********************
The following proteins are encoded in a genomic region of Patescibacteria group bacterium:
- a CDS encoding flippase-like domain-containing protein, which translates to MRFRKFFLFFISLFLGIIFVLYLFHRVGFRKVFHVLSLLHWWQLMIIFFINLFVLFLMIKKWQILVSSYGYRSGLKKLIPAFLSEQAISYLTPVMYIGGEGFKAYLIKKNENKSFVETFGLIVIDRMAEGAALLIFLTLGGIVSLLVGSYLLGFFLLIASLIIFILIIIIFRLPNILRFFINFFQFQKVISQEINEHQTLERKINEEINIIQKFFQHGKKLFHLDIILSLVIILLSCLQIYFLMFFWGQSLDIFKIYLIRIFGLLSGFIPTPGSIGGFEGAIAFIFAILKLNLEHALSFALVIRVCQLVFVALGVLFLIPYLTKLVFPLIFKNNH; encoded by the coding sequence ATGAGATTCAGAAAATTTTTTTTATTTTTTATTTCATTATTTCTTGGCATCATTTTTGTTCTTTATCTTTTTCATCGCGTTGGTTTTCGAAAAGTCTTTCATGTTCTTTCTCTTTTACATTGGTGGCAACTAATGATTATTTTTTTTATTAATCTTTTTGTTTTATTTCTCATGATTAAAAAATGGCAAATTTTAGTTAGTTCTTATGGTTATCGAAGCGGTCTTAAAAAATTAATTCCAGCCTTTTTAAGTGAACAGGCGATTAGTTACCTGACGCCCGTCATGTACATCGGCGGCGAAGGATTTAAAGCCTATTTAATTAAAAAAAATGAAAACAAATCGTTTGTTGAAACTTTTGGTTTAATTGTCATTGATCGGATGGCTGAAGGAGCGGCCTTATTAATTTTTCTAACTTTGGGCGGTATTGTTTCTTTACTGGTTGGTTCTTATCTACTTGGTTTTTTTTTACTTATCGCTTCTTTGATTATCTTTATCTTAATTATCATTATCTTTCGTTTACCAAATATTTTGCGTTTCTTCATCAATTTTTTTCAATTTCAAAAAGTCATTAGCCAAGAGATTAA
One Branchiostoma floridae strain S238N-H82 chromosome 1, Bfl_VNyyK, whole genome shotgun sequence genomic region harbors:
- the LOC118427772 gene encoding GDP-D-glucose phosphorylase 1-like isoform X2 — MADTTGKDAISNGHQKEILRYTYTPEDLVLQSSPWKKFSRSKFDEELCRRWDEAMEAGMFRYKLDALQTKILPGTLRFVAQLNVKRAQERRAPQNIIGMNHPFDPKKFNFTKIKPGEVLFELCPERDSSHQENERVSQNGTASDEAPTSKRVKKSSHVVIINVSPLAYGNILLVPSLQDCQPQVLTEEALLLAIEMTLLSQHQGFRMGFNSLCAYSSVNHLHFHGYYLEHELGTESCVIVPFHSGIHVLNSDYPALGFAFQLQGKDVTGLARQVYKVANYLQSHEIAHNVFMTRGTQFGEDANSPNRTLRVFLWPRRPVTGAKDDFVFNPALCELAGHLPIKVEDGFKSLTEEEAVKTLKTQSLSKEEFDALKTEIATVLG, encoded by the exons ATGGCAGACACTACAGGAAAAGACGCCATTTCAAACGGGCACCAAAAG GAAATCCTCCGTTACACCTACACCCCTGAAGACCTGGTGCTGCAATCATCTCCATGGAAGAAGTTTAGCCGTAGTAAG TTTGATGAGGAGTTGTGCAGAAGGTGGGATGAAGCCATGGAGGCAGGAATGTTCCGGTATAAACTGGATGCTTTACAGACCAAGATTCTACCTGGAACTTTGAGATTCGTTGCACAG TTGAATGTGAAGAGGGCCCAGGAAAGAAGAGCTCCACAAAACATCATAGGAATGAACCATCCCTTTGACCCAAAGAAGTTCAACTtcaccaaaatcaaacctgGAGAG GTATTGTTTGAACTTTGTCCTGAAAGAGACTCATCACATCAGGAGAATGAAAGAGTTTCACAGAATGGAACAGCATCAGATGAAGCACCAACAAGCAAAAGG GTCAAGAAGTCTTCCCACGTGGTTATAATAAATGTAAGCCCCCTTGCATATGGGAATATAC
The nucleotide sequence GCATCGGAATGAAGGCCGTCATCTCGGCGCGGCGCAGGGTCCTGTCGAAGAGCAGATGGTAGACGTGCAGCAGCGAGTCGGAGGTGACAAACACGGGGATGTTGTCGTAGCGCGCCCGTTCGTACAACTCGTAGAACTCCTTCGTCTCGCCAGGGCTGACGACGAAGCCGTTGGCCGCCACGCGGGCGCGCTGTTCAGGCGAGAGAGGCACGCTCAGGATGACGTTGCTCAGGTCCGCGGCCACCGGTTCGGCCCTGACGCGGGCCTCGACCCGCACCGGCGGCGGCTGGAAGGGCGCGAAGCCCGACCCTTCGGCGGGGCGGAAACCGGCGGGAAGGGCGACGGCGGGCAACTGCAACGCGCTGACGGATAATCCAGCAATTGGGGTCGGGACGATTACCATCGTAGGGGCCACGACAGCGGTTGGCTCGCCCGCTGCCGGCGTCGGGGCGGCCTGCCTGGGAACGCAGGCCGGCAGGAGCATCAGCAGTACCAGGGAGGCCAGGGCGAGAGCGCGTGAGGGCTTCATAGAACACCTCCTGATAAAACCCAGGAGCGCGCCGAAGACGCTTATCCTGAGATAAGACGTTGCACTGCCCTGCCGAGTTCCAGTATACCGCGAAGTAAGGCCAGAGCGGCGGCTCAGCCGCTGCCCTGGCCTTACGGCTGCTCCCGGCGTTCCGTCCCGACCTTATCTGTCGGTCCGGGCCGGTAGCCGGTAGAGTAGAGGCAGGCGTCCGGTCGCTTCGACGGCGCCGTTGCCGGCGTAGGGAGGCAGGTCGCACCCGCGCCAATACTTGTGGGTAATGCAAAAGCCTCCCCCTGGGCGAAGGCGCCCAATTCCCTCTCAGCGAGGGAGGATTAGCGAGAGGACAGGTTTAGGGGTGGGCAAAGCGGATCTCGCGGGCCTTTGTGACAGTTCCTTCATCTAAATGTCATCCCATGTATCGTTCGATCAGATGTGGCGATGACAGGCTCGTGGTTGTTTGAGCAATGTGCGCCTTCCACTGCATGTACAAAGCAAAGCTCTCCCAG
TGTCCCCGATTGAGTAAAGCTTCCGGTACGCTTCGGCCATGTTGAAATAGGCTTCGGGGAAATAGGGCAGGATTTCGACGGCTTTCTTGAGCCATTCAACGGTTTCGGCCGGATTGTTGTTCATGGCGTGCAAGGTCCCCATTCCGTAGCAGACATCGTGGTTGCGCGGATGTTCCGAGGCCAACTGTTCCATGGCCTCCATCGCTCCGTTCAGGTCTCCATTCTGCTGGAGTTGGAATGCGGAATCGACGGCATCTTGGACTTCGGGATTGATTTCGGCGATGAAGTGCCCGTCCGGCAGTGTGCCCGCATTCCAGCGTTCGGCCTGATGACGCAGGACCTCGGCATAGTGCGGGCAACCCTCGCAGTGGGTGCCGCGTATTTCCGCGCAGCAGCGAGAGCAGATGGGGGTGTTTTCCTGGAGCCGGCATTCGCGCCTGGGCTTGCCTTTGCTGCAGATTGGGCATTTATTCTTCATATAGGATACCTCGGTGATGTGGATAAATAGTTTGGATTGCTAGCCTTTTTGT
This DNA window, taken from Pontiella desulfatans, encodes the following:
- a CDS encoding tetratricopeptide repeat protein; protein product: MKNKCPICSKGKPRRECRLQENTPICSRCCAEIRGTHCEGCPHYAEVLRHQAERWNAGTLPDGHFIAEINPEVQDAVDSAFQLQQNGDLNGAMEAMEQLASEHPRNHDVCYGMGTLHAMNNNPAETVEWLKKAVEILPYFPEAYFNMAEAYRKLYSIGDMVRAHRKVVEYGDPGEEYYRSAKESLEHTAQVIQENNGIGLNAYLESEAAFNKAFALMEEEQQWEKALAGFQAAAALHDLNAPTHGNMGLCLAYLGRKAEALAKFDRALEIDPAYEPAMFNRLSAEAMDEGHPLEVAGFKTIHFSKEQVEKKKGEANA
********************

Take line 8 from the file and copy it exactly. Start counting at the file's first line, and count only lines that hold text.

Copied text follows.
- a CDS encoding tetratricopeptide repeat protein; protein product: MKNKCPICSKGKPRRECRLQENTPICSRCCAEIRGTHCEGCPHYAEVLRHQAERWNAGTLPDGHFIAEINPEVQDAVDSAFQLQQNGDLNGAMEAMEQLASEHPRNHDVCYGMGTLHAMNNNPAETVEWLKKAVEILPYFPEAYFNMAEAYRKLYSIGDMVRAHRKVVEYGDPGEEYYRSAKESLEHTAQVIQENNGIGLNAYLESEAAFNKAFALMEEEQQWEKALAGFQAAAALHDLNAPTHGNMGLCLAYLGRKAEALAKFDRALEIDPAYEPAMFNRLSAEAMDEGHPLEVAGFKTIHFSKEQVEKKKGEANA